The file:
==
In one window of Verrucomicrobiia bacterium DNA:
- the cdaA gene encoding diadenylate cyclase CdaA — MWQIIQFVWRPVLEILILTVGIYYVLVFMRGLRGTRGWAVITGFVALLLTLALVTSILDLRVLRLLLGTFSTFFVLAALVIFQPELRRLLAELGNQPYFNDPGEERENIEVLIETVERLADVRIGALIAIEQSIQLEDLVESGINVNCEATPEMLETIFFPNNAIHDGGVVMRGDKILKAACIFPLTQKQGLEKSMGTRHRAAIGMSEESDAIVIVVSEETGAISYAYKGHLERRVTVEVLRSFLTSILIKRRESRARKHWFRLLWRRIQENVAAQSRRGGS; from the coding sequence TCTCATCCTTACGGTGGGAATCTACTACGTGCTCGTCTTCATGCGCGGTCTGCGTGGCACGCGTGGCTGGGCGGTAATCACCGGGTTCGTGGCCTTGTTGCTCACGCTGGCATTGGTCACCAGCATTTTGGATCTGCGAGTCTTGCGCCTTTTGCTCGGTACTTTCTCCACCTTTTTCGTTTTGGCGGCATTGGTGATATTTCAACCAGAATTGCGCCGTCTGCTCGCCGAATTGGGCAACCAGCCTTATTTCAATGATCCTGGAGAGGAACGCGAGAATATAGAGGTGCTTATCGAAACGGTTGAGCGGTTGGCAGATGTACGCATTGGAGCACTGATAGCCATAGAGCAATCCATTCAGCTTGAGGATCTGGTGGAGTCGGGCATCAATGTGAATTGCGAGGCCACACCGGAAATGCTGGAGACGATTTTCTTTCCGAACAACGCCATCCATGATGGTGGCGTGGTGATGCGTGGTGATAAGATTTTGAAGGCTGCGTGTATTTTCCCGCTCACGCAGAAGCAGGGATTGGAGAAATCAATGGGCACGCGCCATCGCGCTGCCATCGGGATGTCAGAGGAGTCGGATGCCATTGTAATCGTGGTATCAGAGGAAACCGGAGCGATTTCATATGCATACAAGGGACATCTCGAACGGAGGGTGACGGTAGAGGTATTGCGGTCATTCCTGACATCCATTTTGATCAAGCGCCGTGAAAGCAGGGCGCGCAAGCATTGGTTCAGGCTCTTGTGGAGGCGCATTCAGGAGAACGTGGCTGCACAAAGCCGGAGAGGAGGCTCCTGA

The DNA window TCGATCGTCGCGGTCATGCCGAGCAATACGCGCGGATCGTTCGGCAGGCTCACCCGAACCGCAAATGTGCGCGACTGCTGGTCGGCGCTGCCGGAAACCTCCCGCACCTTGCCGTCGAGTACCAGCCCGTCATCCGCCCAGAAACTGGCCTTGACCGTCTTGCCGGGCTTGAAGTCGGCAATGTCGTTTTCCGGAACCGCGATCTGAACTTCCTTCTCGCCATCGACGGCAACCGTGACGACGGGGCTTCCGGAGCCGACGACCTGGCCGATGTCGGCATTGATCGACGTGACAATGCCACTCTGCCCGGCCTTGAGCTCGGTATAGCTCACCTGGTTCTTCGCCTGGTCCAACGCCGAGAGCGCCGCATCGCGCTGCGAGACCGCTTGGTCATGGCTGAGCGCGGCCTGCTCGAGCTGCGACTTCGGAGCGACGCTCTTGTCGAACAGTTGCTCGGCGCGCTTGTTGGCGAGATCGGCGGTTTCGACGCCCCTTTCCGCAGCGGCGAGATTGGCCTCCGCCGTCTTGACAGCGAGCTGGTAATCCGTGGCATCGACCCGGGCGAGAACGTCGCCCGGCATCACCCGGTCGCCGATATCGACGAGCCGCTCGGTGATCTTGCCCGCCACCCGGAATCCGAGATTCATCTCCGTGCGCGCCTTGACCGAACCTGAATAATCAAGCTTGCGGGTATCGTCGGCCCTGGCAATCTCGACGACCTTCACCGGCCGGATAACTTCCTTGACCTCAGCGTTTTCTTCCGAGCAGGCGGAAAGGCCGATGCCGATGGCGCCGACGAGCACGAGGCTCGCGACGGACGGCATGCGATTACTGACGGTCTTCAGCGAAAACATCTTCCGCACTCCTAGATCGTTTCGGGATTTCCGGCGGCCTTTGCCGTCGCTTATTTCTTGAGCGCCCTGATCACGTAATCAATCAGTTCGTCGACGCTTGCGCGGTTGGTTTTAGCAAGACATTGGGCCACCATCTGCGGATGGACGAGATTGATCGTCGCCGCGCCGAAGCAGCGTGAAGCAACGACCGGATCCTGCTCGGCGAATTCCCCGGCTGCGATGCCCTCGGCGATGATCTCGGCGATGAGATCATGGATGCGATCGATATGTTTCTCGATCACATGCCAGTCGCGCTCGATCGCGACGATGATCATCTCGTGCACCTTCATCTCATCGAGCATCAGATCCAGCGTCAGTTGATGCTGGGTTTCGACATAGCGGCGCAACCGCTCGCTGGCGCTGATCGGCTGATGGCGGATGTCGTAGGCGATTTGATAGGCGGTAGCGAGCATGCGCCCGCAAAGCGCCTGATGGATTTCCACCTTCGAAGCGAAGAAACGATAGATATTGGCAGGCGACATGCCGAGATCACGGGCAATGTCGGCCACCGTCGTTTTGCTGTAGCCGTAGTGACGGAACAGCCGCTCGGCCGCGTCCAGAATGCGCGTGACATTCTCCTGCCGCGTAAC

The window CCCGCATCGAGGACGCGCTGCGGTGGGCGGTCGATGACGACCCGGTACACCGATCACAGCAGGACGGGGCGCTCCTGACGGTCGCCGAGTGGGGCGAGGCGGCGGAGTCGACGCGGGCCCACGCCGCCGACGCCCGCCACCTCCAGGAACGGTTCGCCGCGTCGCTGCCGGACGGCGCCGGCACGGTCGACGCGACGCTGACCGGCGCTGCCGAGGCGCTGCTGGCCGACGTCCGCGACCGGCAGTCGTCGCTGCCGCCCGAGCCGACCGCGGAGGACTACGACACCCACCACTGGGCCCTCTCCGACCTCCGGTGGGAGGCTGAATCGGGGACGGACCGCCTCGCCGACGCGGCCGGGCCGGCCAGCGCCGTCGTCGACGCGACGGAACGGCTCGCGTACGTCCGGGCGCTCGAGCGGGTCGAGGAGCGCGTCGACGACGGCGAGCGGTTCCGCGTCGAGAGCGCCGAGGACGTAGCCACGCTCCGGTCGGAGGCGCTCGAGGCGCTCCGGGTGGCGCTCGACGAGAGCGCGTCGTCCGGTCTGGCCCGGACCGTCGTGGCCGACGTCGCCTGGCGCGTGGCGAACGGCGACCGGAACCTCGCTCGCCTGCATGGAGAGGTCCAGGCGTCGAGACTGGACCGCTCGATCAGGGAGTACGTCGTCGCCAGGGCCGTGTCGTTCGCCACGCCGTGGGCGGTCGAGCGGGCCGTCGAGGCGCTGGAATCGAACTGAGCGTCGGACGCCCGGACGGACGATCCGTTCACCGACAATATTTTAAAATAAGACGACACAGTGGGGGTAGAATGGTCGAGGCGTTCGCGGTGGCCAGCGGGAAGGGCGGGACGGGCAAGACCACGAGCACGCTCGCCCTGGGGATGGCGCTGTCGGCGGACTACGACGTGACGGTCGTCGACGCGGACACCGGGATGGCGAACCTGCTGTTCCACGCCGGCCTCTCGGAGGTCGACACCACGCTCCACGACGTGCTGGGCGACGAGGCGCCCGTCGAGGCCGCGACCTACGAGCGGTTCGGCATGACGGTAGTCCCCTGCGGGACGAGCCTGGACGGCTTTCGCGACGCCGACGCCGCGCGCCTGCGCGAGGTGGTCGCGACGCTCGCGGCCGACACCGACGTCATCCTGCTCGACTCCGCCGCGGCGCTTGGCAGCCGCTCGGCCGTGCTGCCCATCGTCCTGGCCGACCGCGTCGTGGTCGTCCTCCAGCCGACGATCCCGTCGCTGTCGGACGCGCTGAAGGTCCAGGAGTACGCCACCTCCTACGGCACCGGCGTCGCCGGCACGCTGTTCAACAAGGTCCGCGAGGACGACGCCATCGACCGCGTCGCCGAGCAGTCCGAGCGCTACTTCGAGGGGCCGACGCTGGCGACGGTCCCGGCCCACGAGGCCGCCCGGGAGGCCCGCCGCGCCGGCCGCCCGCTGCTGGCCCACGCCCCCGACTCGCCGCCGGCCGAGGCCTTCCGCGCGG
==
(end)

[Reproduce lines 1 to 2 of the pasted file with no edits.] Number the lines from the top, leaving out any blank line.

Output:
In one window of Verrucomicrobiia bacterium DNA:
- the cdaA gene encoding diadenylate cyclase CdaA — MWQIIQFVWRPVLEILILTVGIYYVLVFMRGLRGTRGWAVITGFVALLLTLALVTSILDLRVLRLLLGTFSTFFVLAALVIFQPELRRLLAELGNQPYFNDPGEERENIEVLIETVERLADVRIGALIAIEQSIQLEDLVESGINVNCEATPEMLETIFFPNNAIHDGGVVMRGDKILKAACIFPLTQKQGLEKSMGTRHRAAIGMSEESDAIVIVVSEETGAISYAYKGHLERRVTVEVLRSFLTSILIKRRESRARKHWFRLLWRRIQENVAAQSRRGGS; from the coding sequence TCTCATCCTTACGGTGGGAATCTACTACGTGCTCGTCTTCATGCGCGGTCTGCGTGGCACGCGTGGCTGGGCGGTAATCACCGGGTTCGTGGCCTTGTTGCTCACGCTGGCATTGGTCACCAGCATTTTGGATCTGCGAGTCTTGCGCCTTTTGCTCGGTACTTTCTCCACCTTTTTCGTTTTGGCGGCATTGGTGATATTTCAACCAGAATTGCGCCGTCTGCTCGCCGAATTGGGCAACCAGCCTTATTTCAATGATCCTGGAGAGGAACGCGAGAATATAGAGGTGCTTATCGAAACGGTTGAGCGGTTGGCAGATGTACGCATTGGAGCACTGATAGCCATAGAGCAATCCATTCAGCTTGAGGATCTGGTGGAGTCGGGCATCAATGTGAATTGCGAGGCCACACCGGAAATGCTGGAGACGATTTTCTTTCCGAACAACGCCATCCATGATGGTGGCGTGGTGATGCGTGGTGATAAGATTTTGAAGGCTGCGTGTATTTTCCCGCTCACGCAGAAGCAGGGATTGGAGAAATCAATGGGCACGCGCCATCGCGCTGCCATCGGGATGTCAGAGGAGTCGGATGCCATTGTAATCGTGGTATCAGAGGAAACCGGAGCGATTTCATATGCATACAAGGGACATCTCGAACGGAGGGTGACGGTAGAGGTATTGCGGTCATTCCTGACATCCATTTTGATCAAGCGCCGTGAAAGCAGGGCGCGCAAGCATTGGTTCAGGCTCTTGTGGAGGCGCATTCAGGAGAACGTGGCTGCACAAAGCCGGAGAGGAGGCTCCTGA